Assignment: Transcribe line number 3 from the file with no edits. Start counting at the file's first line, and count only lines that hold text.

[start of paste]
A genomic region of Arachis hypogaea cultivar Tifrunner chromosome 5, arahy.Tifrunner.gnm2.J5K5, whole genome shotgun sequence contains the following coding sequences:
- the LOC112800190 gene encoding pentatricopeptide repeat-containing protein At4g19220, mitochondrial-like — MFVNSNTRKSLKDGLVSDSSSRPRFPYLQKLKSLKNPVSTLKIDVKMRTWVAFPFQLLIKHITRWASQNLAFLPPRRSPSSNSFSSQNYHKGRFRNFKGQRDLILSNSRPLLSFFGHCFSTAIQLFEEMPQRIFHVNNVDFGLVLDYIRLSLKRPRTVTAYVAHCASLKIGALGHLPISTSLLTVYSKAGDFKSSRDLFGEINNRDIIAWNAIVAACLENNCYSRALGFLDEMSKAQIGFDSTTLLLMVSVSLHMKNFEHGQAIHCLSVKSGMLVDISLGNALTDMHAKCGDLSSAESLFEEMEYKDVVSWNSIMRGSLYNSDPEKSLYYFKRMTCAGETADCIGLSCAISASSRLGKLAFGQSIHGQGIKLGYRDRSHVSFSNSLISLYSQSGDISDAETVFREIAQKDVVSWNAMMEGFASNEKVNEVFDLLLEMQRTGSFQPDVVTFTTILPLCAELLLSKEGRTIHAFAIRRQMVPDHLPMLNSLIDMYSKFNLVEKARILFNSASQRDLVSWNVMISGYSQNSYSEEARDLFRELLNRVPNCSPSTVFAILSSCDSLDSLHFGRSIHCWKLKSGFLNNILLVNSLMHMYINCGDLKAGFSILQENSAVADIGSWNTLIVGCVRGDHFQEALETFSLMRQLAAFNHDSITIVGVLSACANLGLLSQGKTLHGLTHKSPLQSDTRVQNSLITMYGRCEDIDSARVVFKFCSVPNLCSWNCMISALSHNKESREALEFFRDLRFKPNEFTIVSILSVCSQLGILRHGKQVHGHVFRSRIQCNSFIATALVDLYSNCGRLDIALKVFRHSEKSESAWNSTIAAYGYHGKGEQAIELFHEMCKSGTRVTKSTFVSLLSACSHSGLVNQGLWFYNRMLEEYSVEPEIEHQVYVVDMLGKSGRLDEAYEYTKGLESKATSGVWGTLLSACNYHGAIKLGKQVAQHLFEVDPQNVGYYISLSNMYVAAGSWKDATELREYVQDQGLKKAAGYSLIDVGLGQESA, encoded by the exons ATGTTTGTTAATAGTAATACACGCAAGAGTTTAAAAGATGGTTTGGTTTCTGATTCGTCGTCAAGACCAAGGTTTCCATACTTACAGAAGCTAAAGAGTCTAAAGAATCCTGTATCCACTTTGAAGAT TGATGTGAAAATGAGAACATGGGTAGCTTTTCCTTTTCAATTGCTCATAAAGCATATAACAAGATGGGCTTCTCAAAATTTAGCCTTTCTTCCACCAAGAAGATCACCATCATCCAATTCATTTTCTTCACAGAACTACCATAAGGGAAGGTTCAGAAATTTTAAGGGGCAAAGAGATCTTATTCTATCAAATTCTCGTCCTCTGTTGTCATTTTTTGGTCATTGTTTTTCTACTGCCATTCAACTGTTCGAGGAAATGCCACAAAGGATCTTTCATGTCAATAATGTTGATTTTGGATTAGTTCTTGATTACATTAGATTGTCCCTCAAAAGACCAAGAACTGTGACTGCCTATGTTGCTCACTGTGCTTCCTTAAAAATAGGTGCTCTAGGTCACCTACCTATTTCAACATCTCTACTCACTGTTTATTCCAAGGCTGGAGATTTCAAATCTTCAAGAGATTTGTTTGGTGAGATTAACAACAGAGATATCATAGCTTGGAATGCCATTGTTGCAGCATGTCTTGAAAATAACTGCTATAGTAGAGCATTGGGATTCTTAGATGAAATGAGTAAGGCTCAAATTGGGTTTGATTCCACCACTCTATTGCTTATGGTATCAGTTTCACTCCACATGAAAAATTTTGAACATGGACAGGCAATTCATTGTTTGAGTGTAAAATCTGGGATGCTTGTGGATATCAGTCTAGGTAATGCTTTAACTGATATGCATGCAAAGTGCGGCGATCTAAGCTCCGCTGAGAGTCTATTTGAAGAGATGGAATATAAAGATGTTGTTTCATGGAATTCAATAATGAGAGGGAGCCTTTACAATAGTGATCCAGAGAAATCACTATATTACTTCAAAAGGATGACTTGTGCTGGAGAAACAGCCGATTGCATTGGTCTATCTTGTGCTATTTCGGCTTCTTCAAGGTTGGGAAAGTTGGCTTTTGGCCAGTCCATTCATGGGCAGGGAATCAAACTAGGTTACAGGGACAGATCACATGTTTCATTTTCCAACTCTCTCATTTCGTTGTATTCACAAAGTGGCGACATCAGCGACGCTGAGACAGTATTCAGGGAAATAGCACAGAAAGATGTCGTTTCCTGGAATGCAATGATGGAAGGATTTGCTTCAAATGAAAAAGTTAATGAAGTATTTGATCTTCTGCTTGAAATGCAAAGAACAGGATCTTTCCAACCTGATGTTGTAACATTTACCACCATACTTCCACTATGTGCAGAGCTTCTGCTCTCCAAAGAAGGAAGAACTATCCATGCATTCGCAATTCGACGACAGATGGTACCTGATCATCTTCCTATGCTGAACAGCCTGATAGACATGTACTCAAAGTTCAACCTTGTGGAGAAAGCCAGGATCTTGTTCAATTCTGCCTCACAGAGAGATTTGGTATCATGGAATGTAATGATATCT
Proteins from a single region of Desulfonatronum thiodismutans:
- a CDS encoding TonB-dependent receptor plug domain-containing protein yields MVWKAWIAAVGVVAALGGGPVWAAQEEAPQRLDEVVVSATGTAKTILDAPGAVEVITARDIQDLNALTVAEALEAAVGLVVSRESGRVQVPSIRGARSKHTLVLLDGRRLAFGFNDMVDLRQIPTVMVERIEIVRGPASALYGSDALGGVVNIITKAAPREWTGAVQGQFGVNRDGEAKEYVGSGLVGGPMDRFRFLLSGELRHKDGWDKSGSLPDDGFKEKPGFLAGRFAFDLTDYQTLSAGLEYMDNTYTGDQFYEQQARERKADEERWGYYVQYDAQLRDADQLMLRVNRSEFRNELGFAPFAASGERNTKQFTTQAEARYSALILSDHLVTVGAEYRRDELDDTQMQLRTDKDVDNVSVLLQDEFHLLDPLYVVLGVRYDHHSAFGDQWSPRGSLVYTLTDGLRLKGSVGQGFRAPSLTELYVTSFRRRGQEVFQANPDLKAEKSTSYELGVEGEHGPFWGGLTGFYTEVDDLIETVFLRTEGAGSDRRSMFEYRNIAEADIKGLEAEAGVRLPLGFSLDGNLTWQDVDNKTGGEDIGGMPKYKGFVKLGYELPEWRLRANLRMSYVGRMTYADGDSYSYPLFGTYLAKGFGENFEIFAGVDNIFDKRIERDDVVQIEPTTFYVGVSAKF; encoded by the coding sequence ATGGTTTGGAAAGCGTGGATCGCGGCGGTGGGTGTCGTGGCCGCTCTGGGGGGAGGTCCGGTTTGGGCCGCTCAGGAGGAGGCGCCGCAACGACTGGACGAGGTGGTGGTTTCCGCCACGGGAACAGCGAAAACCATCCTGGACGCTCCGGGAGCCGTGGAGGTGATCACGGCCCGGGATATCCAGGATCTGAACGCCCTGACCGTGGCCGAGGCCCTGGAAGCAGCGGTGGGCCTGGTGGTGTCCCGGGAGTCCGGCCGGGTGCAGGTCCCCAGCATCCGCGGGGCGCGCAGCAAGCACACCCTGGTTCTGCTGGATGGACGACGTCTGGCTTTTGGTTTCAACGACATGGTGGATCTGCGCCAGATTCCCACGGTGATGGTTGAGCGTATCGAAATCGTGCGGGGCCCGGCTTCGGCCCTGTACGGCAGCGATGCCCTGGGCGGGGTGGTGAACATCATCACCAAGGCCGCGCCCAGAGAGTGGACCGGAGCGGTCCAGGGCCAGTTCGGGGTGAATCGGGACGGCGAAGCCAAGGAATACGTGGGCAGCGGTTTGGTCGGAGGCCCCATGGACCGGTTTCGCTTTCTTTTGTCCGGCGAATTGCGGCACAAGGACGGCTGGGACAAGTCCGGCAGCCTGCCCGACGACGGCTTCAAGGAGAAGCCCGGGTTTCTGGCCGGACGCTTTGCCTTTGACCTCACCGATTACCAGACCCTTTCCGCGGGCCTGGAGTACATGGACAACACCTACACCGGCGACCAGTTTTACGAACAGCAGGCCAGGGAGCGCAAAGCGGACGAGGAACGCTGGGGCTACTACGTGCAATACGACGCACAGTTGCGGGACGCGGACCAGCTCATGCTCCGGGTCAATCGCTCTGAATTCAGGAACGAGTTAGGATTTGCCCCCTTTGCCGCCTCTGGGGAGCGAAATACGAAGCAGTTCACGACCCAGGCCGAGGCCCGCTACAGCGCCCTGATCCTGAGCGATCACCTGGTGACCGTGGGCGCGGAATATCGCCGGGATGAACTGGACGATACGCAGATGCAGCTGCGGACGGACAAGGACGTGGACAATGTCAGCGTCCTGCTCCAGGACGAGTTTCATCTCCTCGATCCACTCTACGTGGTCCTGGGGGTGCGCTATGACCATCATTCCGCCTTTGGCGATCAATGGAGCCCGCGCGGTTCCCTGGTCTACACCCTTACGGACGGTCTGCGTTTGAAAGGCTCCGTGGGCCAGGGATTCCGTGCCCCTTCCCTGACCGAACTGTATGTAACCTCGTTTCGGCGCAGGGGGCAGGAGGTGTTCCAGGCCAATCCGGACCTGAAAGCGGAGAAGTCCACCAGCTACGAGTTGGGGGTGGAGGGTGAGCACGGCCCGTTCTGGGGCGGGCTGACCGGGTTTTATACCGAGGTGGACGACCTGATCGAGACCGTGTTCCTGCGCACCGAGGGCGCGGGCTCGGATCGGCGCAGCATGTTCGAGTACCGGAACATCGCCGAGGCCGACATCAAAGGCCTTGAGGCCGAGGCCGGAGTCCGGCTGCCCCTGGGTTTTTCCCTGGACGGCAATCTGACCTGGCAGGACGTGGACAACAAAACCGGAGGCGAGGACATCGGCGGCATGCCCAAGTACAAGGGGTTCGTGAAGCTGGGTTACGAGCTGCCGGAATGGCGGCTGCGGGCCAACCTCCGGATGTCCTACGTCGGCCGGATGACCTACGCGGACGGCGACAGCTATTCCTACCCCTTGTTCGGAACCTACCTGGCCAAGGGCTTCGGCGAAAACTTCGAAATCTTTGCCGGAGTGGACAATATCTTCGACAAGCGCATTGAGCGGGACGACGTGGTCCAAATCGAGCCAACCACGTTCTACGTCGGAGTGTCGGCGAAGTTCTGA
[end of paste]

Proteins from a single region of Desulfonatronum thiodismutans: